Wednesday, February 25, 2009

The First Noble Truth: The Reality of Suffering

Not long after his enlightenment, the Buddha gave his first discourse where he brought to light the Four Noble Truths. In Walpola Rahula's translation of this discourse:

The Noble Truth of suffering (Dukkha) is this: Birth is suffering; aging is suffering; sickness is suffering; death is suffering; sorrow and lamentation, pain, grief, and despair are suffering; association with the unpleasant is suffering; dissociation from the pleasant is suffering; not to get what one wants is suffering--in brief, the five aggregates of attachment are suffering.
What the Buddha Taught, p. 93.

Here we are given three orders of suffering: the first broad level is birth, aging, sickness, and death, the sights that helped the Buddha realize the need for spiritual work. This is the wider context within which suffering occurs: the cycle of birth to death (and, in one interpretation of reincarnation, to re-birth).

The next and more specific level of suffering is particular afflictions: regret for the past and our losses, experience of pain in body and mind, emotional distress, and hopelessness in the face of living. As we go about living, these afflictions, which can also be categorized by their respective temporal frames of reference (i.e. regret is related to the past, pain and emotional distress the present, and hopelessness the future), occur at different times and cause suffering.

Then we have the very grounds from which the previous kinds of suffering arise: experiencing things we find undesirable (aversion) and that the things we like don't stay and many things that we like don't come to us (grasping). These basic afflictions (kleshas), or basic ways of relating to things and events, are the grounds from which regret, pain, distress, and hopelessness arise; they are what waters the seeds of affliction.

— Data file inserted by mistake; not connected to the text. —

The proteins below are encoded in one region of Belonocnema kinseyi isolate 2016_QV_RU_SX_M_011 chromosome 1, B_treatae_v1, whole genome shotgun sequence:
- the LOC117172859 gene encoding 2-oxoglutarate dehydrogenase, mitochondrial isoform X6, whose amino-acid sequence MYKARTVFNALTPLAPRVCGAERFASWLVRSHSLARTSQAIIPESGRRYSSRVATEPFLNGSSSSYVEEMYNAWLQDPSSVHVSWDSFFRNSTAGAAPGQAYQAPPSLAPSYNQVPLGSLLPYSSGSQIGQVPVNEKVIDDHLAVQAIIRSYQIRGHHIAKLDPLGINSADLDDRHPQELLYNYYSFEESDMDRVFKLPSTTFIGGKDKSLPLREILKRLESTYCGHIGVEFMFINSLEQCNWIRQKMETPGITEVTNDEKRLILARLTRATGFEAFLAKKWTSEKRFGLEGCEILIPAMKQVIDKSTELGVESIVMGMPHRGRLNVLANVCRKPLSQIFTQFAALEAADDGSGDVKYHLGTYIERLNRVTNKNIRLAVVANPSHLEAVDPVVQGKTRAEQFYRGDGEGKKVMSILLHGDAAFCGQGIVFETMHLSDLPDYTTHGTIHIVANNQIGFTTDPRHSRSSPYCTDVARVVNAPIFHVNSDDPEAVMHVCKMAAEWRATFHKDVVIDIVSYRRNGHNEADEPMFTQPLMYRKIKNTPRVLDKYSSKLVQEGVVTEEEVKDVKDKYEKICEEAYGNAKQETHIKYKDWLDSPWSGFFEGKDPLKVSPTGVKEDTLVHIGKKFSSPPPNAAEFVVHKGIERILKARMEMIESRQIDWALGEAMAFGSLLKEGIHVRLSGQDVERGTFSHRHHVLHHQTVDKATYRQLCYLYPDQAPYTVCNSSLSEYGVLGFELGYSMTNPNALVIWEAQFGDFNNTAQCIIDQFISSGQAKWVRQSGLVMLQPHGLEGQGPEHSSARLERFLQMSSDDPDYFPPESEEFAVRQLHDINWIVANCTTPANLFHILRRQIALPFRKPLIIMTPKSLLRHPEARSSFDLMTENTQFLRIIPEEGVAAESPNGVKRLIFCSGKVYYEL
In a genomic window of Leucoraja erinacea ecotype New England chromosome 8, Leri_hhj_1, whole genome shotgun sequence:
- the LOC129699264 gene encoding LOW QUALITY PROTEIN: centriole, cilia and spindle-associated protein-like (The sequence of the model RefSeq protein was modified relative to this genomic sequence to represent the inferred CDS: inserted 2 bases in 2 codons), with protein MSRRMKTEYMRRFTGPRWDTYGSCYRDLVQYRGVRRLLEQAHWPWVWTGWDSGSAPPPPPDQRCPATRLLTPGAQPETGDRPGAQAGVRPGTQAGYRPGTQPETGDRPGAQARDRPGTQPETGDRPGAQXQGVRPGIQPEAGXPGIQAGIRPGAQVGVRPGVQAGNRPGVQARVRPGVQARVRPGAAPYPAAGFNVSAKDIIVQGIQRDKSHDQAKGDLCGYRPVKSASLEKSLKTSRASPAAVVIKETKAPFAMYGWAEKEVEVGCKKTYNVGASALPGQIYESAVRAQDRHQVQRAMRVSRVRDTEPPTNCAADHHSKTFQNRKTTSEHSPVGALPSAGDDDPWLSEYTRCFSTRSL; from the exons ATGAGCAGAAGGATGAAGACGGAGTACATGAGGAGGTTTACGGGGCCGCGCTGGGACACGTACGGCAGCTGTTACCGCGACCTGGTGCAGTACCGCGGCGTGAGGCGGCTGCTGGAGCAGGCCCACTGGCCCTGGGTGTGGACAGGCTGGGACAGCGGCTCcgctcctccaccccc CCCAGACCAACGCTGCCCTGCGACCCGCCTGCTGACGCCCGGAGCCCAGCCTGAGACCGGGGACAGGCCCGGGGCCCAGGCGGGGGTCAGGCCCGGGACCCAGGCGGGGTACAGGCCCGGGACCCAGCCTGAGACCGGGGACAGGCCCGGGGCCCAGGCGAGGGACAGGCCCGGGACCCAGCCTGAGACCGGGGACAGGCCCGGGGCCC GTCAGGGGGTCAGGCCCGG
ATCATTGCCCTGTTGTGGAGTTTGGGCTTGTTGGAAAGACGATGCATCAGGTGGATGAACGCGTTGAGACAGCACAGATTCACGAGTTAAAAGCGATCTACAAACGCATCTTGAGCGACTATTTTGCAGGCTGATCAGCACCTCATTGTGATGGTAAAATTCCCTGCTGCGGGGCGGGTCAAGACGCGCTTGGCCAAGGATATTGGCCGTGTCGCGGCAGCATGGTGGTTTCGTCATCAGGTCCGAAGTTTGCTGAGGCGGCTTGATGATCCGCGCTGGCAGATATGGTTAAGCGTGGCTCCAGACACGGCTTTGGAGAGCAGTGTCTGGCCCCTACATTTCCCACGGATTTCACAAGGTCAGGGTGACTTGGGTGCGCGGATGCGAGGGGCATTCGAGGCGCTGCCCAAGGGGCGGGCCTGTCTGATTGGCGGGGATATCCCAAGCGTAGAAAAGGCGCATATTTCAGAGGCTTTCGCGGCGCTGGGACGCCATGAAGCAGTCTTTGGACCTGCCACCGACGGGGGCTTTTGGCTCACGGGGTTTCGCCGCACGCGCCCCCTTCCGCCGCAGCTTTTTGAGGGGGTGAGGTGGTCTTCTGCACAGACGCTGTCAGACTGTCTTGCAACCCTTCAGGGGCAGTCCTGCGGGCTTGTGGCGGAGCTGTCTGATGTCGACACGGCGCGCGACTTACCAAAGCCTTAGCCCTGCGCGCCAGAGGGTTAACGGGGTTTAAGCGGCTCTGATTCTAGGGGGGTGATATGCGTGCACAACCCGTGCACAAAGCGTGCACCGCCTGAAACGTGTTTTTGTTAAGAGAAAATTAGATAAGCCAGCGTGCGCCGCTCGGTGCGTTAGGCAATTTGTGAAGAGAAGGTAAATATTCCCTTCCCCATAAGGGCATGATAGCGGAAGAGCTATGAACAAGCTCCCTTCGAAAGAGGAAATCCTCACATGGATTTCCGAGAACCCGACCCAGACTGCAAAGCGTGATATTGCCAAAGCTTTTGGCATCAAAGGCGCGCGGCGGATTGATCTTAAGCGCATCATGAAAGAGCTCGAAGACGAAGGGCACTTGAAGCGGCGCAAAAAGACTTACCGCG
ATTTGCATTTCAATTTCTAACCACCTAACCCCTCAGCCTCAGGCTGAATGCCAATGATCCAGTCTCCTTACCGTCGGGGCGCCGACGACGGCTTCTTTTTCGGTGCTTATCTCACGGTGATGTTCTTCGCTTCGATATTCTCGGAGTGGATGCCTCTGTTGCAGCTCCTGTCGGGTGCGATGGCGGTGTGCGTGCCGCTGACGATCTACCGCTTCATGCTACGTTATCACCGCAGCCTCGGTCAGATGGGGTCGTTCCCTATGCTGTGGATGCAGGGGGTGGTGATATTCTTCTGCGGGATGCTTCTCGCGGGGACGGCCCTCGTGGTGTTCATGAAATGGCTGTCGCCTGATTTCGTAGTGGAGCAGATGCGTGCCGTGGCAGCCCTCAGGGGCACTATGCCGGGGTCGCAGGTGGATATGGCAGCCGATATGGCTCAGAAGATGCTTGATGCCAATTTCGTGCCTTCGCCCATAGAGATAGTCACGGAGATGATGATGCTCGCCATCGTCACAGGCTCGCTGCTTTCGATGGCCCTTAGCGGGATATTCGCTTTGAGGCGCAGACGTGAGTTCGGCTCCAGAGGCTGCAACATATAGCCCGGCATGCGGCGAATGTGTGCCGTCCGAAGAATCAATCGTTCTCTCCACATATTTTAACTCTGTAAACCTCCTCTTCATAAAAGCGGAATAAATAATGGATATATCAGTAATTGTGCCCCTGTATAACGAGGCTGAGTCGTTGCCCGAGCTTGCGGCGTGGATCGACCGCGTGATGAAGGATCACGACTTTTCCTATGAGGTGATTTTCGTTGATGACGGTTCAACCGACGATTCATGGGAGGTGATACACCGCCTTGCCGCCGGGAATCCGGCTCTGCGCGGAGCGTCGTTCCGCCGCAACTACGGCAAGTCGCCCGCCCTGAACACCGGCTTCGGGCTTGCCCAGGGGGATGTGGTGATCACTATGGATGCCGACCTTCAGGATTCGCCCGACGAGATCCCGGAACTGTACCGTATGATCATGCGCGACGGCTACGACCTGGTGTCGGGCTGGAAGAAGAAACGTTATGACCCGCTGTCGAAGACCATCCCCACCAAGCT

Lastly, the basic objects of our attachment are named: the five aggregates of form, feelings, perceptions, mental formations, and consciousness. Thich Nhat Hanh, in his The Heart of the Buddha's Teaching, aptly translates the last sentence as, "In other words, to grasp the Five Aggregates as though they constitute a self is suffering" (p. 258). This is the third klesha: ignorance, primarily ignorance of the nature of non-self or, put in other terms, our clinging to the ego as if it were some substantial thing. While the three kleshas are all genuine causes of our suffering, ignorance is generally considered the prime cause: it is because we think of ourselves as substantially existing that we feel a need to protect our selves from things that can hurt us (aversion) and seek things that will build us up (grasping).

One important thing to realize is that the First Noble Truth is not claiming that life is suffering. In fact, to make that claim is to deny the Third Noble Truth: the cessation of suffering. The First Noble Truth is making the fairly obvious claim that we do suffer, that suffering exists. Another important point is that Buddhism, by virtue of the First Noble Truth, is not claiming that suffering is just an illusion: that we really aren't suffering. Rather, suffering is a genuine reality, a real part of our lives. The polysymy of the word "illusion", both in English and as a translation of Buddhist concepts, will require its own analysis later; for now it is sufficient to realize that suffering exists.

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